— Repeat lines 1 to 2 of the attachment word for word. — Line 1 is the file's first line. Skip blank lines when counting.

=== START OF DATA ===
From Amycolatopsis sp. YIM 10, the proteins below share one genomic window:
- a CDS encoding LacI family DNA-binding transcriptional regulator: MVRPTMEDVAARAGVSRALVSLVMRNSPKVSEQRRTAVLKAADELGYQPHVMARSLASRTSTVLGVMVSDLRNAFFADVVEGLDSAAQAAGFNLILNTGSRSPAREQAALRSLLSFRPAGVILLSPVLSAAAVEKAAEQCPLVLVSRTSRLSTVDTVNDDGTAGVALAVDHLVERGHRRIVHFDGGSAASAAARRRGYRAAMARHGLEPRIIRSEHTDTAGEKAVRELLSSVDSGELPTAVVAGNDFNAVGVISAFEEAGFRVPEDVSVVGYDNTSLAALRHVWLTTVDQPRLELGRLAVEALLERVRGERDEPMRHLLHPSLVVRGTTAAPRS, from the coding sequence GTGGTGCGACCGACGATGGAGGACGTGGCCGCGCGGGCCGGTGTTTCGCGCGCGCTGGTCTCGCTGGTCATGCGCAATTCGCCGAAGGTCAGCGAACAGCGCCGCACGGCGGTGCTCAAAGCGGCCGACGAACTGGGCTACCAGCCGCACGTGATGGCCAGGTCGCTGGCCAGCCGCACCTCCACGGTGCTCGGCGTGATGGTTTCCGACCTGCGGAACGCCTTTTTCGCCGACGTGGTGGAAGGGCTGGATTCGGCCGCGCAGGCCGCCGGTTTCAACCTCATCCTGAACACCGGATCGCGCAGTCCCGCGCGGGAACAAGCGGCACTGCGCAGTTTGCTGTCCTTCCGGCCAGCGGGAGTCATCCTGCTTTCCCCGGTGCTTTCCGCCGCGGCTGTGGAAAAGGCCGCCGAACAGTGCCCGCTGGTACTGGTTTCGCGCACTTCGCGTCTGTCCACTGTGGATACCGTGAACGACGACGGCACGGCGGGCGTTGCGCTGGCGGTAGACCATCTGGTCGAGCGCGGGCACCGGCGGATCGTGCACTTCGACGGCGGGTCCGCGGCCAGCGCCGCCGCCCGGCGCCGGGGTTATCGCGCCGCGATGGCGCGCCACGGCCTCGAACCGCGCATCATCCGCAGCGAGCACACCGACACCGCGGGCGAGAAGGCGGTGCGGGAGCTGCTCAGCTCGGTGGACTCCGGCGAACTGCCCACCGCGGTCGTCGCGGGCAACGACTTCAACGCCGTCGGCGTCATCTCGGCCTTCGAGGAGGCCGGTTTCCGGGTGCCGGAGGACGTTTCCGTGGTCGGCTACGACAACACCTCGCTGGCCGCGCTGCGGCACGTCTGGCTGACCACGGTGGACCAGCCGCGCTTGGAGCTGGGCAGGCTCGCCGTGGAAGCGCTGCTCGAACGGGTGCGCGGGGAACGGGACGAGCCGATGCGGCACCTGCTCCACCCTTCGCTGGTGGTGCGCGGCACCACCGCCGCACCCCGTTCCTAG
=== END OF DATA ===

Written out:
From Amycolatopsis sp. YIM 10, the proteins below share one genomic window:
- a CDS encoding LacI family DNA-binding transcriptional regulator: MVRPTMEDVAARAGVSRALVSLVMRNSPKVSEQRRTAVLKAADELGYQPHVMARSLASRTSTVLGVMVSDLRNAFFADVVEGLDSAAQAAGFNLILNTGSRSPAREQAALRSLLSFRPAGVILLSPVLSAAAVEKAAEQCPLVLVSRTSRLSTVDTVNDDGTAGVALAVDHLVERGHRRIVHFDGGSAASAAARRRGYRAAMARHGLEPRIIRSEHTDTAGEKAVRELLSSVDSGELPTAVVAGNDFNAVGVISAFEEAGFRVPEDVSVVGYDNTSLAALRHVWLTTVDQPRLELGRLAVEALLERVRGERDEPMRHLLHPSLVVRGTTAAPRS, from the coding sequence GTGGTGCGACCGACGATGGAGGACGTGGCCGCGCGGGCCGGTGTTTCGCGCGCGCTGGTCTCGCTGGTCATGCGCAATTCGCCGAAGGTCAGCGAACAGCGCCGCACGGCGGTGCTCAAAGCGGCCGACGAACTGGGCTACCAGCCGCACGTGATGGCCAGGTCGCTGGCCAGCCGCACCTCCACGGTGCTCGGCGTGATGGTTTCCGACCTGCGGAACGCCTTTTTCGCCGACGTGGTGGAAGGGCTGGATTCGGCCGCGCAGGCCGCCGGTTTCAACCTCATCCTGAACACCGGATCGCGCAGTCCCGCGCGGGAACAAGCGGCACTGCGCAGTTTGCTGTCCTTCCGGCCAGCGGGAGTCATCCTGCTTTCCCCGGTGCTTTCCGCCGCGGCTGTGGAAAAGGCCGCCGAACAGTGCCCGCTGGTACTGGTTTCGCGCACTTCGCGTCTGTCCACTGTGGATACCGTGAACGACGACGGCACGGCGGGCGTTGCGCTGGCGGTAGACCATCTGGTCGAGCGCGGGCACCGGCGGATCGTGCACTTCGACGGCGGGTCCGCGGCCAGCGCCGCCGCCCGGCGCCGGGGTTATCGCGCCGCGATGGCGCGCCACGGCCTCGAACCGCGCATCATCCGCAGCGAGCACACCGACACCGCGGGCGAGAAGGCGGTGCGGGAGCTGCTCAGCTCGGTGGACTCCGGCGAACTGCCCACCGCGGTCGTCGCGGGCAACGACTTCAACGCCGTCGGCGTCATCTCGGCCTTCGAGGAGGCCGGTTTCCGGGTGCCGGAGGACGTTTCCGTGGTCGGCTACGACAACACCTCGCTGGCCGCGCTGCGGCACGTCTGGCTGACCACGGTGGACCAGCCGCGCTTGGAGCTGGGCAGGCTCGCCGTGGAAGCGCTGCTCGAACGGGTGCGCGGGGAACGGGACGAGCCGATGCGGCACCTGCTCCACCCTTCGCTGGTGGTGCGCGGCACCACCGCCGCACCCCGTTCCTAG